Monday, April 25, 2016

Initial Thoughts On Amazon Prime Instant Video


If you're a streaming movie and TV buff, you've probably heard the latest: Amazon is taking two steps to put itself into more direct competition with Netflix, at the same time that Netflix is preparing to piss off a bunch of its most loyal and long-time subscribers, including me.

Amazon Step #1: Making it possible to subscribe to the company's Prime service on a monthly, rather than annual, basis.

Amazon Step #2: Making it possible to break out one component of the Prime service -- streaming video -- at a lower price ($8.99 per month) or get the whole ball of wax (streaming video, streaming music, a crap ton of free books for Kindle, and free two-day shipping on physical stuff) for a little more ($10.99 per month).

Dumb Netflix Move: Jacking up a previously "grandfathered" monthly price of $7.99 to $9.99 for long-time subscribers (like me) who want to be able to continue streaming to two devices at once (I've got kids; people who are good with only one stream can stick at $7.99). The price increase starts rolling out in May.

So, I started my free one-month trial of Amazon Prime on Friday.

And I like it.

Every now and again for the last several years, I've Googled terms like netflix vs amazon prime and mulled making the switch. The comparisons vary wildly by criteria. But mostly Amazon just seems to have ... well, MORE. The main problem with the decision is original programming. I can't watch "Orange is the New Black" on Amazon. I can't watch "Bosch" on Netflix.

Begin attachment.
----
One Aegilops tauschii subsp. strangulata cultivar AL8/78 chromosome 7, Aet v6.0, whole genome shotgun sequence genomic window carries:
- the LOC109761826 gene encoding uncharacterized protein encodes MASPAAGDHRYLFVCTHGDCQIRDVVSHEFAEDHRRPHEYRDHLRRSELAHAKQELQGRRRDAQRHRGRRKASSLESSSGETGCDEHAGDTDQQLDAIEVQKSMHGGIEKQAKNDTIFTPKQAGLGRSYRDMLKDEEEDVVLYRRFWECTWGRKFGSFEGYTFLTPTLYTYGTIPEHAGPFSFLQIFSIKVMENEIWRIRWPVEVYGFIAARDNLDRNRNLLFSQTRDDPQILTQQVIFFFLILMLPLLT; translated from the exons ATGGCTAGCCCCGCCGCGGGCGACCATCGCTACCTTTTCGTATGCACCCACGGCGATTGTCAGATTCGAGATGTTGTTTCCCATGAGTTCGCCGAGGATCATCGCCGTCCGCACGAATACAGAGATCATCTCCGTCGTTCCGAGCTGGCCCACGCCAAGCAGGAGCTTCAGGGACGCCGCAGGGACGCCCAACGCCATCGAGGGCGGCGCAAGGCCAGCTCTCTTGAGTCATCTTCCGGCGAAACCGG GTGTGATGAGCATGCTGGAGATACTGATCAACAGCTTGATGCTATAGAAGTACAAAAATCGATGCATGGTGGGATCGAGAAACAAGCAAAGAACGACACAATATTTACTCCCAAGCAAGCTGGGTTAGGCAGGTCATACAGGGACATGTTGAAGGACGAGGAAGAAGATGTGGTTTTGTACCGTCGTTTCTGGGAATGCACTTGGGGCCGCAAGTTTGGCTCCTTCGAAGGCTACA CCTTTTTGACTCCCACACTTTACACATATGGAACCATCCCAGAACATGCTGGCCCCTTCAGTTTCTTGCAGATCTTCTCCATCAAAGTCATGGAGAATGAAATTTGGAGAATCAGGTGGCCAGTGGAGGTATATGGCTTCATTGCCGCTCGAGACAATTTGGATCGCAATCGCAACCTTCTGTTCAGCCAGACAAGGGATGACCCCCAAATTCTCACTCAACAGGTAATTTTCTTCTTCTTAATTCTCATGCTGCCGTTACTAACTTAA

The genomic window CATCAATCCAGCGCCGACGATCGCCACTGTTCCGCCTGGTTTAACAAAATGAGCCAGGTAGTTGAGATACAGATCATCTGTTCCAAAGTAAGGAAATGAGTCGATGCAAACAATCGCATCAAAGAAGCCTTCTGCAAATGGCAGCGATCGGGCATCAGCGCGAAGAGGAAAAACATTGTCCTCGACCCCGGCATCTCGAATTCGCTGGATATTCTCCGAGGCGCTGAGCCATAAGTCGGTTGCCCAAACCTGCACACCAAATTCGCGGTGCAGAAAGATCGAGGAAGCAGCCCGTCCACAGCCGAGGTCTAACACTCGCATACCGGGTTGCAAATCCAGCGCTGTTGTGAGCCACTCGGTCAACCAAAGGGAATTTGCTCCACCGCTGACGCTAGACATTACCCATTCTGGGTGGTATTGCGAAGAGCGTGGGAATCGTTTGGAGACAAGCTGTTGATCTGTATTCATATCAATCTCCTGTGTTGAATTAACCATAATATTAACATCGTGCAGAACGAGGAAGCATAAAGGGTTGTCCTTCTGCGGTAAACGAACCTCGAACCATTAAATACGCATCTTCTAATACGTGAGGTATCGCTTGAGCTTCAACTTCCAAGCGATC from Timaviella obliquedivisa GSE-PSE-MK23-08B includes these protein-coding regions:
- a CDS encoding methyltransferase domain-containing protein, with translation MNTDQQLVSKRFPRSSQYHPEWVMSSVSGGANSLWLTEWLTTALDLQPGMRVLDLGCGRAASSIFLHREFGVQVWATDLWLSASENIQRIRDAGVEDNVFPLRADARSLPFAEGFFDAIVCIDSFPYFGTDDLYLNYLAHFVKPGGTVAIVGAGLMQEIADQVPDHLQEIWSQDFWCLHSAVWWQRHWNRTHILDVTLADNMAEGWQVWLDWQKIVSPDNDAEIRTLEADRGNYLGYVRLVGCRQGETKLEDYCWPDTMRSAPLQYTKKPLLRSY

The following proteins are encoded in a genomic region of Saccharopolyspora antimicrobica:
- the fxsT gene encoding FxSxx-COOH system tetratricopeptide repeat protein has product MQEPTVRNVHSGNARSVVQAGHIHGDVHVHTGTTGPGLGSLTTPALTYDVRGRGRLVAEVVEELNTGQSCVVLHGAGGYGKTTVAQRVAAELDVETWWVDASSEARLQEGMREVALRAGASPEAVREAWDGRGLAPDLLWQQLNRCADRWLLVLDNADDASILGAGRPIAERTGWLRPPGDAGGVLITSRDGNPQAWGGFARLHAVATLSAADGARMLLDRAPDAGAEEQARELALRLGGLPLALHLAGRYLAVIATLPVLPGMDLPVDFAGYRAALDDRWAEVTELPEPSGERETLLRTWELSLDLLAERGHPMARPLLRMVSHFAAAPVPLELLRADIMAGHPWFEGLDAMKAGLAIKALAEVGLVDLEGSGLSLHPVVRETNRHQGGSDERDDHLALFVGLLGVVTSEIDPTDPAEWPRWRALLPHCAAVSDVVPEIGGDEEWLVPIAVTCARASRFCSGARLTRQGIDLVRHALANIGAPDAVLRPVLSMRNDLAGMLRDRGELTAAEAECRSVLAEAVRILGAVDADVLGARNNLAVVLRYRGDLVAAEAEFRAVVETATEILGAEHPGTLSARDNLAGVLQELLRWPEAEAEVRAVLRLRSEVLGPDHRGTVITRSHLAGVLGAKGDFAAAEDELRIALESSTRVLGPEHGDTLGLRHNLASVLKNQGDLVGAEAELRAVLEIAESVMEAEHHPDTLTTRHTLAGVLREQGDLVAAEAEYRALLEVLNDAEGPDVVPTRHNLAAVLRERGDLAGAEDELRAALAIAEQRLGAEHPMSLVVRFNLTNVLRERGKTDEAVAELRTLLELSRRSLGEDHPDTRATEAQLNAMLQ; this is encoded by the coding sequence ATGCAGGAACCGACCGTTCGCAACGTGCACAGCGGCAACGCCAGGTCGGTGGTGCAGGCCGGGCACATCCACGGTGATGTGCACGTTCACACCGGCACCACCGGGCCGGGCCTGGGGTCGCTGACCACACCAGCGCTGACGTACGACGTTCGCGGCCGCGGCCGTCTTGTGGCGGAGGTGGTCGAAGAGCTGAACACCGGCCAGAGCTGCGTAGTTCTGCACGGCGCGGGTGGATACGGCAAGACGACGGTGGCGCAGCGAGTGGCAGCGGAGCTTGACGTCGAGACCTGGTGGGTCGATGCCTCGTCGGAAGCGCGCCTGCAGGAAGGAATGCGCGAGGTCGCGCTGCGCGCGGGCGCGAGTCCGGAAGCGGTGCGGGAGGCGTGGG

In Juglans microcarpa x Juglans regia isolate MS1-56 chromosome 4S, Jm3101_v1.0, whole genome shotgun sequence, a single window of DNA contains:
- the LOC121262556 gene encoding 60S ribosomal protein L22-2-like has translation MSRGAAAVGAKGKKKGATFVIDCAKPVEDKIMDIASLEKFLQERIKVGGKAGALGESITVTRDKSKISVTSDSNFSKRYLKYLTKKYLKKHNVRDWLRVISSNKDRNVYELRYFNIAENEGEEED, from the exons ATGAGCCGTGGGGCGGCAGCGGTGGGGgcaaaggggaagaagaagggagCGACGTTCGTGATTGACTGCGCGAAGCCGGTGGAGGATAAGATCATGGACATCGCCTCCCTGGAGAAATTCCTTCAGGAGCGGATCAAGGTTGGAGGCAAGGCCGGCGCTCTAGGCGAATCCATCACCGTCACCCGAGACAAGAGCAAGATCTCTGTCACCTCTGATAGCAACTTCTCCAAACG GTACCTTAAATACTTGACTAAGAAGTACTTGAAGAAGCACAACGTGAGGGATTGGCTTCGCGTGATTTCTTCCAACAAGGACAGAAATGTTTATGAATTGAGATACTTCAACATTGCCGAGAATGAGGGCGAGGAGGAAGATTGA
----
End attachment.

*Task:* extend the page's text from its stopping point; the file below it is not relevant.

Right now I'm leaning toward Amazon on content considerations. That's not really a reflection of quality. It's just that I'm tired of "Orange is the New Black" and just now getting started on "Bosch." But OK, I can see where the decision might be difficult.

Where it's not difficult is on interface. Amazon's is just better. When watching Amazon video on my computer, I can mouse over the screen and BOOM -- a list of every actor in the scene I'm watching pops up, as well as information on e.g. what music is playing and so forth. And I can click thru for more info and even pop right over to IMDB.

How cool is that? Well, here's how cool: Every time Tamara and I watch something, anything on Neflix, we see someone we think we recognize but can't quite place, and one of us ends up yelling "hit pause! I have to go see who that is!" and then spend ten minutes tracking down the episode name and looking through the cast to find out who it is we're looking at. On Amazon, it's mouse over, click, done. Instant gratification.

I can get Amazon Prime video for a buck less a month than Netflix is going to be charging me. Or for a buck more than Netflix is going to be charging me, I can get video, and music, and books, and free shipping.

Unless something changes in the next 25 days or so, Netflix is gone. I kind of hate that because I've been with Netflix for a decade and a half or so and haven't really had any complaints until now. But hey, I'll get over it. I've got t-shirts older than that.

Brief after-note: I've watched the first four episodes of "Bosch," and love it. Now I'm waiting for Tamara to catch up (we've both read all the Bosch novels and love them). While I'm waiting, I'm binge-watching a show I always knew I would like but couldn't watch on Netflix: "The Newsroom." Call me sappy a secret com-symp, but consider Aaron Sorkin a national treasure.

And short after-thought, a few minutes after initial posting: I think that Marcia Gay Harden may be the most attractive woman working in film and television today. Yes, even more so than Christina Hendricks, Kirsten Vangness or Scarjo. And if you don't agree, well, you're stupid and I don't care what you think.

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